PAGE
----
This is the first
of two discs that will celebrate Clifford Curzon’s chamber partnership
with the Budapest Quartet. It’s very well filled and contains
two of the finest works of their type.
have to agree with note writer Tully Potter’s assertion that
‘Robert Schumann never wrote anything better than his Piano
Quintet, one of the most perfect creations in Western music’.
This glorious work is so full of life-affirming ebullience and
joy that it takes a pretty rotten performance to ruin it. Curzon
and his partners are certainly alive to the boldness and muscularity
of the first movement, but I have heard performances that capture
a greater sense of sheer fun and brilliance. Curzon is often
referred to by critics (including Potter) as an ‘aristocrat’
of the keyboard. This is certainly true, and it makes certain
areas of this piece more successful than others. I do like their
way with the second movement funeral march and the strongly
delineated lines of the finale, particularly their lead back
to the work’s opening theme, but I would have liked a touch
more abandon in the molto vivace scherzo.
it’s this slightly more serious, or should I say concentrated,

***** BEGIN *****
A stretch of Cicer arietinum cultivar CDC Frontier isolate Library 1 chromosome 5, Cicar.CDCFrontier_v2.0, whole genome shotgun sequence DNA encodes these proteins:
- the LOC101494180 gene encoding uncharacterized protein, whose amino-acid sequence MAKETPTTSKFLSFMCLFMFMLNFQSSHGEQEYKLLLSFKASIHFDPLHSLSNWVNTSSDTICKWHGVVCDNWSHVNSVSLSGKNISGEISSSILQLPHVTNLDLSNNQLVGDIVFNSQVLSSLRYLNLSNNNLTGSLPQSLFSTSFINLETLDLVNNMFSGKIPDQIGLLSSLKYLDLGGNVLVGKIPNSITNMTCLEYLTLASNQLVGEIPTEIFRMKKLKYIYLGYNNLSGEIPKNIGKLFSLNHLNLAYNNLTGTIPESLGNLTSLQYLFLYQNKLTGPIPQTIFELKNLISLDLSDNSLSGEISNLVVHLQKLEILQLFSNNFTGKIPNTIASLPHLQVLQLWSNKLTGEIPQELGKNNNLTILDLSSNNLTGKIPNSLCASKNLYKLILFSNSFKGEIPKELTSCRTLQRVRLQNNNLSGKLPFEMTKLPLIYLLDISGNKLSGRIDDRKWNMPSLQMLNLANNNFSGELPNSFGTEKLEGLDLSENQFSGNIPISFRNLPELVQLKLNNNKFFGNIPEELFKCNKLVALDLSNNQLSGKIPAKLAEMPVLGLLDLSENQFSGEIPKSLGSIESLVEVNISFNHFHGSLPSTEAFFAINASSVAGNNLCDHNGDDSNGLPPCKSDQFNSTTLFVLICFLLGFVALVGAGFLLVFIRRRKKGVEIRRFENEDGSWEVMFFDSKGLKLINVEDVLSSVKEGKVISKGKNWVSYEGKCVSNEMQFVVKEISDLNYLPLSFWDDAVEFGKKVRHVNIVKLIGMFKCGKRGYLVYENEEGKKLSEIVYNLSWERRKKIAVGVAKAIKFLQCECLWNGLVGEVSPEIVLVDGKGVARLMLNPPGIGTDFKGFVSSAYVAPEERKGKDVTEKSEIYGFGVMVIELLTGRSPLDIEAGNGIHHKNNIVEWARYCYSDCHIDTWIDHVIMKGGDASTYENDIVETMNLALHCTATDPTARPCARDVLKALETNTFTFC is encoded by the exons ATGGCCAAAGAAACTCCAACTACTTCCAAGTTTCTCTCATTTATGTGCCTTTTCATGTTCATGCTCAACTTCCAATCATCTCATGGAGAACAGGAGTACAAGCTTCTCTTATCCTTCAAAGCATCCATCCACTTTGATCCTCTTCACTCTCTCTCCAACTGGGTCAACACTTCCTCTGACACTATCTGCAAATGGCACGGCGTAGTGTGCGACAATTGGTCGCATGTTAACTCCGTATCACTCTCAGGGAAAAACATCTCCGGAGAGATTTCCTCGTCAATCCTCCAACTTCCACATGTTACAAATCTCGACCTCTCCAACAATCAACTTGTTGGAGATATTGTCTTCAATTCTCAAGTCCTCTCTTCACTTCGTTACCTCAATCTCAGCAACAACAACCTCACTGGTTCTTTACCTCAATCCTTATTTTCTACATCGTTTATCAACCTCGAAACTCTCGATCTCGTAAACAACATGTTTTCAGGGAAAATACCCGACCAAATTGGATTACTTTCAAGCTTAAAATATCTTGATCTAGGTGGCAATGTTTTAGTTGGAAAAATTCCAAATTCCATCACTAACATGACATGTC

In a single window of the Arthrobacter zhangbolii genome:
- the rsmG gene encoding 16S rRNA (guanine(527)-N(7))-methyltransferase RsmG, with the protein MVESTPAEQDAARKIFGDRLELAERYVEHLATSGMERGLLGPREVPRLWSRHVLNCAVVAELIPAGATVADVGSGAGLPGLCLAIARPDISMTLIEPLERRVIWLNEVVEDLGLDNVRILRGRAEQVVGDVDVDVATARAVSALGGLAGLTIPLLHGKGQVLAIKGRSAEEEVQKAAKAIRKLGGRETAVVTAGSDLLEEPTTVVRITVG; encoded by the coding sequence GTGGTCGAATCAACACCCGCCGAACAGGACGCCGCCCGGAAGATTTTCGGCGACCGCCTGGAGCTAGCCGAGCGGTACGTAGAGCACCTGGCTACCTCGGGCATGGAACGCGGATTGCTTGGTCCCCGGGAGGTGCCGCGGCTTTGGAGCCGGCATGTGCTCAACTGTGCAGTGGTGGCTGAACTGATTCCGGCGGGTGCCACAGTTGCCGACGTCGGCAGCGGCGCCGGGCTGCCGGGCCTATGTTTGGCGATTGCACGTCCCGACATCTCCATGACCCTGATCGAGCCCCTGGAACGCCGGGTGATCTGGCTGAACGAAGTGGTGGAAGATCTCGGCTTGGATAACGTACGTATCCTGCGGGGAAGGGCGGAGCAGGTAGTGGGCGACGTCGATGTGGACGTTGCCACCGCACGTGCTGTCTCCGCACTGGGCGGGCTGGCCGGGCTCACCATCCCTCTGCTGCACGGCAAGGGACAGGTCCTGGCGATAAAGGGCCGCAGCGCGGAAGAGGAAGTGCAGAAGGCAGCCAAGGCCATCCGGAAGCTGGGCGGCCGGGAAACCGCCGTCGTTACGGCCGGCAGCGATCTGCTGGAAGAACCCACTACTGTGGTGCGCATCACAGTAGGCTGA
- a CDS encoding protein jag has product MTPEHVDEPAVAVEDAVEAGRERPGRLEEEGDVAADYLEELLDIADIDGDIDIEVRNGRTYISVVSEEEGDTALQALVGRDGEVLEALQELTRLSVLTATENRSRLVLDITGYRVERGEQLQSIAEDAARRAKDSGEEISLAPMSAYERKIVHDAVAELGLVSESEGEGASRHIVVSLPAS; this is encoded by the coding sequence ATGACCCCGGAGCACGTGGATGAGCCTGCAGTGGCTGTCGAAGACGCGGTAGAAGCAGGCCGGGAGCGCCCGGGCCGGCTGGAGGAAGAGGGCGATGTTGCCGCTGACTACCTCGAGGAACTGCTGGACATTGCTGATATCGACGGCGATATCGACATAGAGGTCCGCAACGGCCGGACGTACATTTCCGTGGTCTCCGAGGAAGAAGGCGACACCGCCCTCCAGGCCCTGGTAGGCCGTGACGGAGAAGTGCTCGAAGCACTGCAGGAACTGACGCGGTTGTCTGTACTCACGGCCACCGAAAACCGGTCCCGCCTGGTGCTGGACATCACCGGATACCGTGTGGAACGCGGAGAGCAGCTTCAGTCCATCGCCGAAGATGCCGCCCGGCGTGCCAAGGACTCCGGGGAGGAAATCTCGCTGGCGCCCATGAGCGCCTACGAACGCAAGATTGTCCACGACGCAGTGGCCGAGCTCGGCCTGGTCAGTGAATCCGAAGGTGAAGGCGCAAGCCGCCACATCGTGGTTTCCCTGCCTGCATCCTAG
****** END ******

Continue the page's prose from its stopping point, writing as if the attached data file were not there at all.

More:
approach that suits the Brahms better, at least to my ears.
For a chamber work, this is a piece of epic proportions, lasting
over 46 minutes. Having said that, it is the most gentle of
the three piano quartets, possibly written, as Potter suggests,
as ‘a lyrical, feminine answer to the dramatic, masculine G
minor’. Whatever the case, there is a lovely warmth to the strings
and a richness to Curzon’s tone that are hard to resist. You
may find a greater unanimity of ensemble is some of today’s
super-charged virtuoso groups, but there is a real feeling here
of spontaneity and depth of expression. They wisely leave out
the first movement exposition repeat, which gives better balance
to the structure. Curzon is on particularly fine form throughout,
revelling in the thundering octaves at the start of the scherzo’s
trio section, and the ensemble as a whole seem very much at
home in the Hungarian accents of the finale.
Library of Congress acoustic is referred to in the sleeve note
as ’boxy’, but the Naxos transfer seems successful, and the
sound quality is very easy to adjust to. There are many outstanding
versions of the Schumann Quintet in the catalogue, both
old (I think of Rubinstein and the Guarneri) and modern (Naxos’s own Jando and the Kodaly, as vivacious
an account as you could wish for). There is less competition
in the Brahms, so if you are an admirer of these artists, you
need not hesitate.